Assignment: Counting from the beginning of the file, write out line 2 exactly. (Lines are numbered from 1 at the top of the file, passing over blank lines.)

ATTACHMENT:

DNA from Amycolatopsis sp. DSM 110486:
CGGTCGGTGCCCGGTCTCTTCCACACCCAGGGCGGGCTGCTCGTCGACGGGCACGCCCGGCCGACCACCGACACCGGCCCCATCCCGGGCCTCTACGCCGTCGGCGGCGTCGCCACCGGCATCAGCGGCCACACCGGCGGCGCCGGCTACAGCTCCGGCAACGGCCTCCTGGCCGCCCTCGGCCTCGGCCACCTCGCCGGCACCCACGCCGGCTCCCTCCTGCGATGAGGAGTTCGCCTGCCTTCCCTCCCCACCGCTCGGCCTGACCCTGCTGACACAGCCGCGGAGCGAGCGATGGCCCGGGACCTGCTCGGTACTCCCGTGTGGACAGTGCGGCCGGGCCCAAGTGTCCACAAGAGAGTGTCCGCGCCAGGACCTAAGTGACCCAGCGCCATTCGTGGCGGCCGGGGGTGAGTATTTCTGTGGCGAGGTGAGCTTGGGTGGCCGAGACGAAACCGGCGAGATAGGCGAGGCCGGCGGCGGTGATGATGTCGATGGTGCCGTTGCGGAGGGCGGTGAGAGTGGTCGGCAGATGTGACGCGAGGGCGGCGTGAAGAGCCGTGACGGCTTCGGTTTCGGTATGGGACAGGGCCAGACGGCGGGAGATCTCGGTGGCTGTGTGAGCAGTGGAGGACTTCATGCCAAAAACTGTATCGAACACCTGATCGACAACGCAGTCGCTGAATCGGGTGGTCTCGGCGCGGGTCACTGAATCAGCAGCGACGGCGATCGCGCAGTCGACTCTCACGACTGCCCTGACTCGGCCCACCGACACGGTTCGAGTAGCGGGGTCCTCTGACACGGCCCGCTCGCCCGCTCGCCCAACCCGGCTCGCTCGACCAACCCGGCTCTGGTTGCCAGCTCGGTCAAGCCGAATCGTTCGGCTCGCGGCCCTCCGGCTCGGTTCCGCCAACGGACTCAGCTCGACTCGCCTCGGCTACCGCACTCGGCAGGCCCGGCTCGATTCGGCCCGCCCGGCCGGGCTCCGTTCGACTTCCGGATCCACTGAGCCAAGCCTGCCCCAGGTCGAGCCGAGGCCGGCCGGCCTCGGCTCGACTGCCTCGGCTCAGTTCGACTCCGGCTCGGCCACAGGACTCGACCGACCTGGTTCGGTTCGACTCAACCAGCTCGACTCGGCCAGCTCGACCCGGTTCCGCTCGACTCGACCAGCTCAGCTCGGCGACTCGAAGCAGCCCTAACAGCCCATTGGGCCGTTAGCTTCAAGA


CGGTCGGTGCCCGGTCTCTTCCACACCCAGGGCGGGCTGCTCGTCGACGGGCACGCCCGGCCGACCACCGACACCGGCCCCATCCCGGGCCTCTACGCCGTCGGCGGCGTCGCCACCGGCATCAGCGGCCACACCGGCGGCGCCGGCTACAGCTCCGGCAACGGCCTCCTGGCCGCCCTCGGCCTCGGCCACCTCGCCGGCACCCACGCCGGCTCCCTCCTGCGATGAGGAGTTCGCCTGCCTTCCCTCCCCACCGCTCGGCCTGACCCTGCTGACACAGCCGCGGAGCGAGCGATGGCCCGGGACCTGCTCGGTACTCCCGTGTGGACAGTGCGGCCGGGCCCAAGTGTCCACAAGAGAGTGTCCGCGCCAGGACCTAAGTGACCCAGCGCCATTCGTGGCGGCCGGGGGTGAGTATTTCTGTGGCGAGGTGAGCTTGGGTGGCCGAGACGAAACCGGCGAGATAGGCGAGGCCGGCGGCGGTGATGATGTCGATGGTGCCGTTGCGGAGGGCGGTGAGAGTGGTCGGCAGATGTGACGCGAGGGCGGCGTGAAGAGCCGTGACGGCTTCGGTTTCGGTATGGGACAGGGCCAGACGGCGGGAGATCTCGGTGGCTGTGTGAGCAGTGGAGGACTTCATGCCAAAAACTGTATCGAACACCTGATCGACAACGCAGTCGCTGAATCGGGTGGTCTCGGCGCGGGTCACTGAATCAGCAGCGACGGCGATCGCGCAGTCGACTCTCACGACTGCCCTGACTCGGCCCACCGACACGGTTCGAGTAGCGGGGTCCTCTGACACGGCCCGCTCGCCCGCTCGCCCAACCCGGCTCGCTCGACCAACCCGGCTCTGGTTGCCAGCTCGGTCAAGCCGAATCGTTCGGCTCGCGGCCCTCCGGCTCGGTTCCGCCAACGGACTCAGCTCGACTCGCCTCGGCTACCGCACTCGGCAGGCCCGGCTCGATTCGGCCCGCCCGGCCGGGCTCCGTTCGACTTCCGGATCCACTGAGCCAAGCCTGCCCCAGGTCGAGCCGAGGCCGGCCGGCCTCGGCTCGACTGCCTCGGCTCAGTTCGACTCCGGCTCGGCCACAGGACTCGACCGACCTGGTTCGGTTCGACTCAACCAGCTCGACTCGGCCAGCTCGACCCGGTTCCGCTCGACTCGACCAGCTCAGCTCGGCGACTCGAAGCAGCCCTAACAGCCCATTGGGCCGTTAGCTTCAAGA